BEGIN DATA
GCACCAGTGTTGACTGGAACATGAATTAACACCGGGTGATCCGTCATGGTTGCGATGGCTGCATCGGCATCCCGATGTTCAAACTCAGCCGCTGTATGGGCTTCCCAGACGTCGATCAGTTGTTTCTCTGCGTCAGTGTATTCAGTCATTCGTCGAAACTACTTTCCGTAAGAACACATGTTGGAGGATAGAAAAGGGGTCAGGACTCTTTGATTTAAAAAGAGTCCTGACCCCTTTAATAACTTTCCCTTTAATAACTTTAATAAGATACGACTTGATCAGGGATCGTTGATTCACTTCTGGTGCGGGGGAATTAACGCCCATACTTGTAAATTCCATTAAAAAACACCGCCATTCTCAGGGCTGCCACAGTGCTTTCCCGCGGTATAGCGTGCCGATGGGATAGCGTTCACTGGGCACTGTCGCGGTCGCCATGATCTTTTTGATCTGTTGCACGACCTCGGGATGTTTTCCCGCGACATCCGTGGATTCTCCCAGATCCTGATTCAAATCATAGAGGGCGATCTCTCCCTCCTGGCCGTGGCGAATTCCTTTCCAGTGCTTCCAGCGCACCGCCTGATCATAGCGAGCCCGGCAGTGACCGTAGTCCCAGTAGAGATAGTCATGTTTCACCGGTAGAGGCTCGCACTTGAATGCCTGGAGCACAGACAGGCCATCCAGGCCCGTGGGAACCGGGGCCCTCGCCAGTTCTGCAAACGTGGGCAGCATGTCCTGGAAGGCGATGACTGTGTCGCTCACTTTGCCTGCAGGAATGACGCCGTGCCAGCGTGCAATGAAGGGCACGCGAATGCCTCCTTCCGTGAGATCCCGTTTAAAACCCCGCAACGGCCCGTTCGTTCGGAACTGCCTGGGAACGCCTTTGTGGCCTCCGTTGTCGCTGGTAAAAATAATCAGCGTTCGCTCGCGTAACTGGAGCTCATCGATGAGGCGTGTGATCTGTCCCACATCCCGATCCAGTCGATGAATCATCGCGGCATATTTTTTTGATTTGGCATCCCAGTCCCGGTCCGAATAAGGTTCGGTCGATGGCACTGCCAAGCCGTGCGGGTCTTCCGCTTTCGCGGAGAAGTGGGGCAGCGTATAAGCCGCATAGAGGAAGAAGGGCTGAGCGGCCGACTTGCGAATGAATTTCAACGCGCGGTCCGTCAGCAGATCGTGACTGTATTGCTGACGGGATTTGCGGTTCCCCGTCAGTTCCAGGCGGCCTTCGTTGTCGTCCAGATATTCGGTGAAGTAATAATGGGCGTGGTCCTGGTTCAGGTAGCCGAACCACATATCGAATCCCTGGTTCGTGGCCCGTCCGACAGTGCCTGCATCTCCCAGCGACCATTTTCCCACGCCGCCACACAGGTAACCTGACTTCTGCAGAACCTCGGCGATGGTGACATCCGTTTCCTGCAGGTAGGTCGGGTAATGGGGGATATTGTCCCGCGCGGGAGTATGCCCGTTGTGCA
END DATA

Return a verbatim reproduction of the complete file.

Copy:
GCACCAGTGTTGACTGGAACATGAATTAACACCGGGTGATCCGTCATGGTTGCGATGGCTGCATCGGCATCCCGATGTTCAAACTCAGCCGCTGTATGGGCTTCCCAGACGTCGATCAGTTGTTTCTCTGCGTCAGTGTATTCAGTCATTCGTCGAAACTACTTTCCGTAAGAACACATGTTGGAGGATAGAAAAGGGGTCAGGACTCTTTGATTTAAAAAGAGTCCTGACCCCTTTAATAACTTTCCCTTTAATAACTTTAATAAGATACGACTTGATCAGGGATCGTTGATTCACTTCTGGTGCGGGGGAATTAACGCCCATACTTGTAAATTCCATTAAAAAACACCGCCATTCTCAGGGCTGCCACAGTGCTTTCCCGCGGTATAGCGTGCCGATGGGATAGCGTTCACTGGGCACTGTCGCGGTCGCCATGATCTTTTTGATCTGTTGCACGACCTCGGGATGTTTTCCCGCGACATCCGTGGATTCTCCCAGATCCTGATTCAAATCATAGAGGGCGATCTCTCCCTCCTGGCCGTGGCGAATTCCTTTCCAGTGCTTCCAGCGCACCGCCTGATCATAGCGAGCCCGGCAGTGACCGTAGTCCCAGTAGAGATAGTCATGTTTCACCGGTAGAGGCTCGCACTTGAATGCCTGGAGCACAGACAGGCCATCCAGGCCCGTGGGAACCGGGGCCCTCGCCAGTTCTGCAAACGTGGGCAGCATGTCCTGGAAGGCGATGACTGTGTCGCTCACTTTGCCTGCAGGAATGACGCCGTGCCAGCGTGCAATGAAGGGCACGCGAATGCCTCCTTCCGTGAGATCCCGTTTAAAACCCCGCAACGGCCCGTTCGTTCGGAACTGCCTGGGAACGCCTTTGTGGCCTCCGTTGTCGCTGGTAAAAATAATCAGCGTTCGCTCGCGTAACTGGAGCTCATCGATGAGGCGTGTGATCTGTCCCACATCCCGATCCAGTCGATGAATCATCGCGGCATATTTTTTTGATTTGGCATCCCAGTCCCGGTCCGAATAAGGTTCGGTCGATGGCACTGCCAAGCCGTGCGGGTCTTCCGCTTTCGCGGAGAAGTGGGGCAGCGTATAAGCCGCATAGAGGAAGAAGGGCTGAGCGGCCGACTTGCGAATGAATTTCAACGCGCGGTCCGTCAGCAGATCGTGACTGTATTGCTGACGGGATTTGCGGTTCCCCGTCAGTTCCAGGCGGCCTTCGTTGTCGTCCAGATATTCGGTGAAGTAATAATGGGCGTGGTCCTGGTTCAGGTAGCCGAACCACATATCGAATCCCTGGTTCGTGGCCCGTCCGACAGTGCCTGCATCTCCCAGCGACCATTTTCCCACGCCGCCACACAGGTAACCTGACTTCTGCAGAACCTCGGCGATGGTGACATCCGTTTCCTGCAGGTAGGTCGGGTAATGGGGGATATTGTCCCGCGCGGGAGTATGCCCGTTGTGCA